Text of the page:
I hear people talking about selling solutions all the time. What they normally mean is that they want to bundle together as many products as possible to increase the sale to the customer. That to me is NOT a solution sale. It’s a drive for revenue and ultimately not something that is good business.
In my business experience over the last 12 years, I’ve been selling solutions to clients and I’ve not really even realised it. I’ve been doing it subconsciously because the people around me that I’ve learnt from have been very smart people in understanding a client’s business requirements and translating them into solutions. Solution selling is a mindset, a methodology, relationship building and very addictive if you are so inclined.
Solutions selling is first and foremost about understanding the customer’s business needs. To do this, you need to get the customer to tell you where they are heading in their business, what their business goals are and how long it will take them to get there.
Once you know this information, you can begin the next phase of the solution sale, which is around designing the solution. Sure, your solutions might use a number of key components all the time, but the reasons you use those components should be based on how they solve the business problems as opposed to “it’s what we always do”. Designing the solution needs to meet the customer’s business objectives. The only way you will know this for sure is if you can get the customer to agree on the pain points that they are experiencing. In the SMB space, you are normally dealing with the decision maker – being the financial controller or the business owner themselves.
Make the effort
Access to the decision makers is critical to the solution sale, as without them you cannot be sure that the pain points and the solution you are providing will be acceptable from all aspects. In a corporate or enterprise sale, you will often find the decision makers may be a level or two removed from the people you are dealing with on a day-to-day basis. Make the effort. Find out who the decision makers are and get them involved early in the engagement to ensure you don’t miss the mark.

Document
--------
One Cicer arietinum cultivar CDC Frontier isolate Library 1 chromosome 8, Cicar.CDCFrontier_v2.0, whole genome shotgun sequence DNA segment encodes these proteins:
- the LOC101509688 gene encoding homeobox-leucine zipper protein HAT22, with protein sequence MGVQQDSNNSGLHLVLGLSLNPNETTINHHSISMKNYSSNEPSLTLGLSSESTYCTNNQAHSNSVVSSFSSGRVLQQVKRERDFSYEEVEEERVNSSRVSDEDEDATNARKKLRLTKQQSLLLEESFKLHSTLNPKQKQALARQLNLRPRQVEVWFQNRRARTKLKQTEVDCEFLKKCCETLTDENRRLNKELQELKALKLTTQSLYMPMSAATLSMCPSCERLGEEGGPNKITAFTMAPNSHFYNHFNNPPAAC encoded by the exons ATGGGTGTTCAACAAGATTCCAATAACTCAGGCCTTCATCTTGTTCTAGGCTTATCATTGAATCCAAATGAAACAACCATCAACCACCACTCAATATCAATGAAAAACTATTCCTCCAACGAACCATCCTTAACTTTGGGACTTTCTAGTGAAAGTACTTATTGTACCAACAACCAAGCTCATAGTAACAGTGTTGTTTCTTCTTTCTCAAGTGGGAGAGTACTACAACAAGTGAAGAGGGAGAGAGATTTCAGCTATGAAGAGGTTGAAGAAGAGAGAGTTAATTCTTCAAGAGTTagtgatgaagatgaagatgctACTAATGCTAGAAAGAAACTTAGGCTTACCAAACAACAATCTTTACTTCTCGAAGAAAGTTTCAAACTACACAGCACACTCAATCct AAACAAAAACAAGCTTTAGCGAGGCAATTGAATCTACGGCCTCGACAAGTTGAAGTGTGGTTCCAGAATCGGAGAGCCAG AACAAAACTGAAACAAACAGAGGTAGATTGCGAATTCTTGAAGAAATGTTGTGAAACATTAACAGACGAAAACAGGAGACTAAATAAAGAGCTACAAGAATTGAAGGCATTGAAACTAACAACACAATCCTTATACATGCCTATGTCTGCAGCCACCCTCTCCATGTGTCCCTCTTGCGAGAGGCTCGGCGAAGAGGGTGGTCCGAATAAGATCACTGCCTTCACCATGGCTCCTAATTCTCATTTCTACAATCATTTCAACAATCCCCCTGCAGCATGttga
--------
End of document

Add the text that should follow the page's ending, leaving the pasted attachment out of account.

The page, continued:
Now that you’ve understood the problems, designed the solution, got customer acceptance of the problems that you are solving with your solution, and had access to the decision makers, you should be done. Only problem is that you have not negotiated the sale and the order. For some clients this is a relatively painless process. Others want to screw you down on the price of the components. I may not be a good negotiator in that respect, because I simply ask the customer “which part of the solution do you not want”. Naturally, most customers want it all but at a cheaper price. I tend not to bargain on price as I feel it cheapens the value of the solution we are providing. I simply state my case and let them decide. I offer them fi nancing options to help with cash fl ow, which is common more and more lately.
Once we get the order, we then deliver and implement the solution as per the specifi cation. We also do something few people do and that is to close the loop by showing the customer how the solution really does solve the business problems that we started out with in the beginning. This may be through showing reports generated from the system or via working with the customer to ensure they are getting the value out of the system. This closed loop approach gives us the chance to ensure that everyone is happy and tends to lead to more referral business and other opportunities with the client.
A few closing points I must enforce when selling solutions: